• Camilla

Playing with Patterns : Hacking, by Camilla (@she_sew_fabulous)

2021 seems to be the year that I've embraced the concept of pattern hacking. It comes as no surprise to me how much I enjoy doing it as I'm not great at following written instructions. On the rare occasion when I cook using a recipe book, for example, I begin by following along but then get bored and branch off to do my own thing. My creative brain wants to experiment and struggles to follow a linear path.


I haven't yet properly learned how to make my own patterns (I have done a draping class, which was alot of fun), but hacking lets me put my own creative spin on things without the skill of self drafting. In the long run, I'd love to create my own things from scratch, until then, hacking gives me a fun way to play and experiment.


Here are some of my favourite hacks so far.




My entry into frugal frocks 2021 started life as a Peppermint Magazine Bardon dress. Partway through I decided that I didn't want to JUST make a Bardon dress as I figured it would be quite popular (and it was) so I started to play.

First I shortened the length to above the knee. Then, I added and adjusted the sleeves from the Corin shirt pattern by Cutting Thread and the false placket from Stitched in Wonderland's pocketful skirt. Every time I added on a new feature I loved it even more and it's definitely one of my favourite makes. I love wearing it, I spend the whole day beaming when it's on!




One of my favourite things to do is take one pattern and see how many different ways I can hack it. These three makes are all based on the Helen's Closet Ashton top.

The first one is cropped and colourblocked.

The second is cropped and then has a skirt added.

The third is cropped and then has a peplum added that I measured and pleated myself.

All three of these projects were literally just me playing around with no particular plan in mind and I really love all of them. I'm excited to see what other things I can make from an Ashton base.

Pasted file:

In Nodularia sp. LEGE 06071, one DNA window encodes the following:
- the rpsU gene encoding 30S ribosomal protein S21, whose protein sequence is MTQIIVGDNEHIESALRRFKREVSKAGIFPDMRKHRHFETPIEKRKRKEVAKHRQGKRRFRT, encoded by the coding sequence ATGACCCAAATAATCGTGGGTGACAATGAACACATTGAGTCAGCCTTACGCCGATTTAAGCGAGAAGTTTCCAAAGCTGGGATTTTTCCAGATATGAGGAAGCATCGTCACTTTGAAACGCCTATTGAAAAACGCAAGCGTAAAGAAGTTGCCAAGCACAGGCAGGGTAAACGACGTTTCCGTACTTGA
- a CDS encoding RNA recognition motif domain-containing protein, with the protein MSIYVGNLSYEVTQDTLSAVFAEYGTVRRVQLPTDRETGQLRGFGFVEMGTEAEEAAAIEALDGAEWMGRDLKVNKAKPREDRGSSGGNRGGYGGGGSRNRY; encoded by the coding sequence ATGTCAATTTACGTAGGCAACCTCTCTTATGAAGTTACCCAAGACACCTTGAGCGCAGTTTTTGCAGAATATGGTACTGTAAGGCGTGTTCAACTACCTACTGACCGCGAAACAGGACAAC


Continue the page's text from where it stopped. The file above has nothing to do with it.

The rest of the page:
This super snuggly dressing gown that I made for my mum evolved from the Sew Over It Jessie Coatigan. She'd been asking me for aaaaaages to make her a dressing gown and I had this pattern in the back of my mind after making the coat for myself, but knew it would need a few adjustments. So, I lengthened the fronts and the collar pieces, added a belt which is stitched on in the middle of the back and voila : coatigan became dressing gown! Mum loved it, so the three needles that broke while making this did not die in vain!!



My most hacked pattern of all is definitely the Stevie by Tilly and the Buttons. These are just three examples and what I did to them :

Bananas : sleeve ruffles and tier from the TATB indigo, turned around so the opening is at the front bit the back, in seam pockets, self drafted collar added.

Lemons : made in stretch fabric, lengthened, no yoke or ties, self-drafted roll neck collar added.

Velvet : made in stretch fabric, long sleeves, no yoke or ties.

I've also made Stevie into a long straight stretch dress and joined the top to the indigo skirt. As it's such a beginner friendly pattern it's a great one for hacking : highly recommend this one as a starting point if you want to give hacking a try.



The Helen's Closet blog is an awesome place to start if you're looking for some hacking inspiration! I used her page to change these Winslow culottes by adding slash pockets and swapping the zip for an elasticated back waist (because comfort is key!) I'm so obsessed with pockets : in seam, slash, patch...I'm happily adding them onto everything!


So there you go : a brief introduction to pattern hacking and the fun to be had therein! I think the most important thing is just to give it a try more than anything else. If it goes wrong or doesn't quite look right : who cares?! The joy is in the process. You win some, you lose some but you always learn something ; that's what I always tell the children I teach! If you've never tried a pattern hack before, check out some tutorials online and give it a go: it's really rewarding once you get into the swing of it and see the pattern evolve and take a shape of its own. Have fun and happy hacking ; can't wait to see your creations!

29 views1 comment